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Ways to push back on inequality

From a column in the Washington Post, “baby bonds”: a relatively inexpensive approach involving individual accounts (of perhaps $20,000) for each baby born in this country. From Matt Bruenig in the New York Times a couple of months back, the idea of a Norwegian-style social wealth fund that pays a dividend each year to all. These

11 Jan 2018
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Ideas about money market mutual funds from economists’ conclave

The presentation below was given in one of a set of Association for Social Economics sessions given at the annual meeting of the Allied Social Sciences Associations taking place in Philadelphia last Friday through Sunday: MMMF presentation final ASE at ASSA 2018 I hope to have a full paper soon but am continuing to explore

10 Jan 2018
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Presentation at ICAPE: Gender in our fiscal policy model

For economists and enthusiasts of models, I am posting a presentation to be given today at a conference in Philadelphia. I mentioned the conference and the group (the International Confederation of Associations for Pluralist Economics) in my previous post. Below is a link to a pdf containing presentation slides: ICAPE presentation slides model with gender

04 Jan 2018
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Blogger preparing for two events

As I prepare for two annual conferences that are to take place in Philadelphia next month, I find that I have been extremely busy and unable to post. I will provide a quick update. At the January 4 conference of the International Confederation of Associations for Pluralist Economics (ICAPE), I will be presenting a paper

31 Dec 2017
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Fiscal-policy scenarios with and without a tax cut

In this post, a longer version of the fiscal-policy-model simulation from last time.  My eventual aim is to consider some effects of a tax cut on income from wealth. My next move was to check that no big surprises lurk just around the corner in my “20-year” simulation of last time—surprises that might suggest correctable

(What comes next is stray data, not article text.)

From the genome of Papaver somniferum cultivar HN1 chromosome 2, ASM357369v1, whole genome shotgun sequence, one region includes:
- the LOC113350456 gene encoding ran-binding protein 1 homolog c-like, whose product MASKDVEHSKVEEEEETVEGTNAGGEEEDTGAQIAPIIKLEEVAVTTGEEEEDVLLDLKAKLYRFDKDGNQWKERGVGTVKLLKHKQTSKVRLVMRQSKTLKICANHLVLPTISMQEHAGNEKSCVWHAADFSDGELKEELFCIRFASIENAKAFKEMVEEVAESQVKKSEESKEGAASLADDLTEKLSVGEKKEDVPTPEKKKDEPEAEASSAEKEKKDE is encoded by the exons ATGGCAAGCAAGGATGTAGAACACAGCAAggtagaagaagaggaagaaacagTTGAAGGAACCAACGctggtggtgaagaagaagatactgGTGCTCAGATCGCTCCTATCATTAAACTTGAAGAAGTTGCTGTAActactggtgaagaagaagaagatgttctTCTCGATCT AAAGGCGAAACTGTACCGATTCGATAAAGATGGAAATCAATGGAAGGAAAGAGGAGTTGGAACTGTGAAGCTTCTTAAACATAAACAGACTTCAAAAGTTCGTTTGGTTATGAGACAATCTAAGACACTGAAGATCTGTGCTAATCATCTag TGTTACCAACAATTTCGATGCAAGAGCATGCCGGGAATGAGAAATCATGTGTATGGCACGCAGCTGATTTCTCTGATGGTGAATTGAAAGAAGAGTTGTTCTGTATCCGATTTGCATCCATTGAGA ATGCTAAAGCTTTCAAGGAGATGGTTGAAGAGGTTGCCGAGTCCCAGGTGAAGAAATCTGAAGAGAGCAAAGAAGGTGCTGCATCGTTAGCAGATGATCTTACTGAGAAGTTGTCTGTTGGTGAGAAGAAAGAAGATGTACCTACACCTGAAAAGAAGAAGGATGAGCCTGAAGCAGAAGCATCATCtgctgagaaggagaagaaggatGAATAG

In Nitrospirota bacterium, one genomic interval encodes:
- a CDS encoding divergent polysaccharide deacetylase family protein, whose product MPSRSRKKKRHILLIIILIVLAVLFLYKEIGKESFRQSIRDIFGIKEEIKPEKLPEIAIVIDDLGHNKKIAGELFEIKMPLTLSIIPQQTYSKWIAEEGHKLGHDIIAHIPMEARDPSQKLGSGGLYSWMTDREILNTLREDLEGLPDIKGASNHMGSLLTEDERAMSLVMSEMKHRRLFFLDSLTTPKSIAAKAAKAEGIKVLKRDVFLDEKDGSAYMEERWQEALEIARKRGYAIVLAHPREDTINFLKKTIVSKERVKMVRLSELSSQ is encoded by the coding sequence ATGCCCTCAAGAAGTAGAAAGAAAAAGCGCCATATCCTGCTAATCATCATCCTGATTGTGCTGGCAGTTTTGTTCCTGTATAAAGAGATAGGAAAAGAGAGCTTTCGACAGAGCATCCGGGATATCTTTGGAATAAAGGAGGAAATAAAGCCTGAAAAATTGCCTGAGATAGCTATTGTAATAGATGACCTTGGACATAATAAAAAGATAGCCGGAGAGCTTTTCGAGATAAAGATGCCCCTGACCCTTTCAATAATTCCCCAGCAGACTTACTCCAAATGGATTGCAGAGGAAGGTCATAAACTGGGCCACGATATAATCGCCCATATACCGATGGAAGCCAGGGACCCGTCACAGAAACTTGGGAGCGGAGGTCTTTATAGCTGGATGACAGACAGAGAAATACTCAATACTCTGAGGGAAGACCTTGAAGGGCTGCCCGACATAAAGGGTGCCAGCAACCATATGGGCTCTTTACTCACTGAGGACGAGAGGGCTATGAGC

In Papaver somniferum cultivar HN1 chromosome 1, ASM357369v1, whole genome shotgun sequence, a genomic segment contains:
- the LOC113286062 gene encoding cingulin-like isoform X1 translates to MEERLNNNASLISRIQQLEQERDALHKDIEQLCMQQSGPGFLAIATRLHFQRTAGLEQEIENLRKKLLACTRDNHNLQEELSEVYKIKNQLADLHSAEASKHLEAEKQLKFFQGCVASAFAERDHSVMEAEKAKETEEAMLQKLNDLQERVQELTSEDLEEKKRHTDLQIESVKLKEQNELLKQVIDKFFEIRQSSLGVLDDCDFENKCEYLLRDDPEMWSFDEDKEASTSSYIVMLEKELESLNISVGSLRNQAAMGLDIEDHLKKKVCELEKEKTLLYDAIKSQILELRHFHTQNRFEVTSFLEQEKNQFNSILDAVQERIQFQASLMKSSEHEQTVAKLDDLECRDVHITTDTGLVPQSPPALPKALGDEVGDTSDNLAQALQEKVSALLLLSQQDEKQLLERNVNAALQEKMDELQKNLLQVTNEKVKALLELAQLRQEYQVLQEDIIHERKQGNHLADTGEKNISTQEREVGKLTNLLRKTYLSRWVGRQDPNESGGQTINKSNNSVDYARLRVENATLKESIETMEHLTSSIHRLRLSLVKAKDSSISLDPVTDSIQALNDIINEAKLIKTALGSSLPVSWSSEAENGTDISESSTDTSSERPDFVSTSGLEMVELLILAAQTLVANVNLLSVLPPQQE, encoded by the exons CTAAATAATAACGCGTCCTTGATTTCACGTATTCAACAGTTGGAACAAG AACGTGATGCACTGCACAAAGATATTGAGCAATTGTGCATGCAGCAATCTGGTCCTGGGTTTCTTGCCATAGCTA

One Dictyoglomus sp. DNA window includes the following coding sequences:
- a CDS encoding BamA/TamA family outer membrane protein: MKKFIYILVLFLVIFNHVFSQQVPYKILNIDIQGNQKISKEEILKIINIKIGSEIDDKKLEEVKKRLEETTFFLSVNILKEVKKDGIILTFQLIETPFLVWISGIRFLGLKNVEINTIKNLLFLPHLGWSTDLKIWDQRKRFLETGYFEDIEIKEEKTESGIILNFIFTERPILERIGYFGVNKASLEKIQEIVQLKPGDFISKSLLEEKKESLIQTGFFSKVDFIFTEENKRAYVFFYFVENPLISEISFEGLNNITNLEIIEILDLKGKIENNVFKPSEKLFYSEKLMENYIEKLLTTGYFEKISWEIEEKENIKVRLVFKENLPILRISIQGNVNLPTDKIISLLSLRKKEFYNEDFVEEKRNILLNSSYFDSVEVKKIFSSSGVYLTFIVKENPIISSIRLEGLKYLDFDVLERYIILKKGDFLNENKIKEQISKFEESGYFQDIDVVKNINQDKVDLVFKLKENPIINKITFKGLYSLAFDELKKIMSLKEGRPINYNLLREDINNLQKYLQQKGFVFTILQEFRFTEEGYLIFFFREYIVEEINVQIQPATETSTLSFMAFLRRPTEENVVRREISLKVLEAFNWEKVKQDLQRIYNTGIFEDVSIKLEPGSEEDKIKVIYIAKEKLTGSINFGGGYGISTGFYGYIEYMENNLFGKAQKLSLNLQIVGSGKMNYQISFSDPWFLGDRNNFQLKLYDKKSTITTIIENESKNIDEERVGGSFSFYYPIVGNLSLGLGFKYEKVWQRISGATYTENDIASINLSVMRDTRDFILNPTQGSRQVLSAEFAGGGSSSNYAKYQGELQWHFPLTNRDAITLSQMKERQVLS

20 Dec 2017
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Some ideas from the web on the corporate income tax

I focused on some basic macroeconomic analysis of the likely effects of the tax bills last time. As this New York Times article pointed out over the weekend, many of the pros and cons being discussed in Washington involve taxation of corporations vs. individuals and noncorporate businesses. So one might also want to ask: Should

12 Dec 2017
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Homegrown fiscal policy model tackles tax reform scenarios

The tax bills have not won high marks from economists or observers in the press. Speaking at the broadest level, the concerns relate to fairness and aggregate impacts on debts, deficits, and growth: 1. The bill is mostly bad for the poor and middle classes and benefits the well-off unfairly. 2. While pro-growth effects are

11 Dec 2017
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Larry S. Lousy on Tax Reform?

Not exactly. In the Financial Times Larry Summers cites three signs of pure self-interest behind the bill introduced in Congress Thursday.  One is lousy in my view, the rest fine. Summers’s arguments are that: (1) “The plan would increase the deficit by $1.5 trillion in the decade and potentially more in the future.” Unfortunately, outstanding debt

07 Nov 2017
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More big market power to follow tech innovations?

When markets are dominated by a few competitors, the market power they enjoy is likely to increase, resulting in a more lopsided distribution of the economy’s bounty. There is a great deal of talk that our economy are pointed in that direction. On NPR’s Fresh Air with Terry Gross last night, “How 5 Tech Giants

27 Oct 2017
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The mainstream’s big prize spurs a bit more discussion

Putting the selection of Richard Thaler in context is a story from the BBC, which takes the occasion to revisit the issue of the lack of women winners and the underrepresentation of women in the profession generally. The BBC adds to an ongoing discussion related to gender in economics, taking in the whole scene and pointing

13 Oct 2017
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